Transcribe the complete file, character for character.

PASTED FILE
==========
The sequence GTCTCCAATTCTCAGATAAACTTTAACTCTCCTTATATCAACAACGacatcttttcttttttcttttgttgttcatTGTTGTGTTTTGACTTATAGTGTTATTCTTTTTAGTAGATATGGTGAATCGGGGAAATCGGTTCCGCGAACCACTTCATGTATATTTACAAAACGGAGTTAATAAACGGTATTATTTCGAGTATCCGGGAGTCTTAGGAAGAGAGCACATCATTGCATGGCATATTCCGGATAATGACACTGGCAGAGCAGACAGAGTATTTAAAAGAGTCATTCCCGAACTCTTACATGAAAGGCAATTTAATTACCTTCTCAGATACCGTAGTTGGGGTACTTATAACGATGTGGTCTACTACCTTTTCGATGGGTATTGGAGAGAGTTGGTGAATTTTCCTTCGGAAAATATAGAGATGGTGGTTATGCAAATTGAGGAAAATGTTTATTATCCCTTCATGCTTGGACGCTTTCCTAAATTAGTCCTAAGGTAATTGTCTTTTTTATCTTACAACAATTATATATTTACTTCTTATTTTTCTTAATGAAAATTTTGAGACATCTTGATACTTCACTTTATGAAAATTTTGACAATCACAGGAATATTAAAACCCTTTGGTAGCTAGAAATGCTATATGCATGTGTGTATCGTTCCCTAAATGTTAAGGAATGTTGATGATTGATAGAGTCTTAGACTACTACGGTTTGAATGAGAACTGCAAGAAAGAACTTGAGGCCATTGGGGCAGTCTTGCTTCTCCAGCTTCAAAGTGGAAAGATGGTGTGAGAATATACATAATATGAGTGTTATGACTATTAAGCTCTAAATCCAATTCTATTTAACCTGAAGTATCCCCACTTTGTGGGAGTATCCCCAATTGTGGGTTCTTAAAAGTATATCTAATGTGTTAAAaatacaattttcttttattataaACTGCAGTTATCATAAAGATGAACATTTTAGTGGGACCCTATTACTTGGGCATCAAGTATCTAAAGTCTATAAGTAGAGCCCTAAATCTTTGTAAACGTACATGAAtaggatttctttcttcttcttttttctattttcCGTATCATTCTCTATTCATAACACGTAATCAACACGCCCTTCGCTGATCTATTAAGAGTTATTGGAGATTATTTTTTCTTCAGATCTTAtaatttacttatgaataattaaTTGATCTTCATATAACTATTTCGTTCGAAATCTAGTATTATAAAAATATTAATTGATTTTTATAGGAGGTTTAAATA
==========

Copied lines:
The sequence GTCTCCAATTCTCAGATAAACTTTAACTCTCCTTATATCAACAACGacatcttttcttttttcttttgttgttcatTGTTGTGTTTTGACTTATAGTGTTATTCTTTTTAGTAGATATGGTGAATCGGGGAAATCGGTTCCGCGAACCACTTCATGTATATTTACAAAACGGAGTTAATAAACGGTATTATTTCGAGTATCCGGGAGTCTTAGGAAGAGAGCACATCATTGCATGGCATATTCCGGATAATGACACTGGCAGAGCAGACAGAGTATTTAAAAGAGTCATTCCCGAACTCTTACATGAAAGGCAATTTAATTACCTTCTCAGATACCGTAGTTGGGGTACTTATAACGATGTGGTCTACTACCTTTTCGATGGGTATTGGAGAGAGTTGGTGAATTTTCCTTCGGAAAATATAGAGATGGTGGTTATGCAAATTGAGGAAAATGTTTATTATCCCTTCATGCTTGGACGCTTTCCTAAATTAGTCCTAAGGTAATTGTCTTTTTTATCTTACAACAATTATATATTTACTTCTTATTTTTCTTAATGAAAATTTTGAGACATCTTGATACTTCACTTTATGAAAATTTTGACAATCACAGGAATATTAAAACCCTTTGGTAGCTAGAAATGCTATATGCATGTGTGTATCGTTCCCTAAATGTTAAGGAATGTTGATGATTGATAGAGTCTTAGACTACTACGGTTTGAATGAGAACTGCAAGAAAGAACTTGAGGCCATTGGGGCAGTCTTGCTTCTCCAGCTTCAAAGTGGAAAGATGGTGTGAGAATATACATAATATGAGTGTTATGACTATTAAGCTCTAAATCCAATTCTATTTAACCTGAAGTATCCCCACTTTGTGGGAGTATCCCCAATTGTGGGTTCTTAAAAGTATATCTAATGTGTTAAAaatacaattttcttttattataaACTGCAGTTATCATAAAGATGAACATTTTAGTGGGACCCTATTACTTGGGCATCAAGTATCTAAAGTCTATAAGTAGAGCCCTAAATCTTTGTAAACGTACATGAAtaggatttctttcttcttcttttttctattttcCGTATCATTCTCTATTCATAACACGTAATCAACACGCCCTTCGCTGATCTATTAAGAGTTATTGGAGATTATTTTTTCTTCAGATCTTAtaatttacttatgaataattaaTTGATCTTCATATAACTATTTCGTTCGAAATCTAGTATTATAAAAATATTAATTGATTTTTATAGGAGGTTTAAATA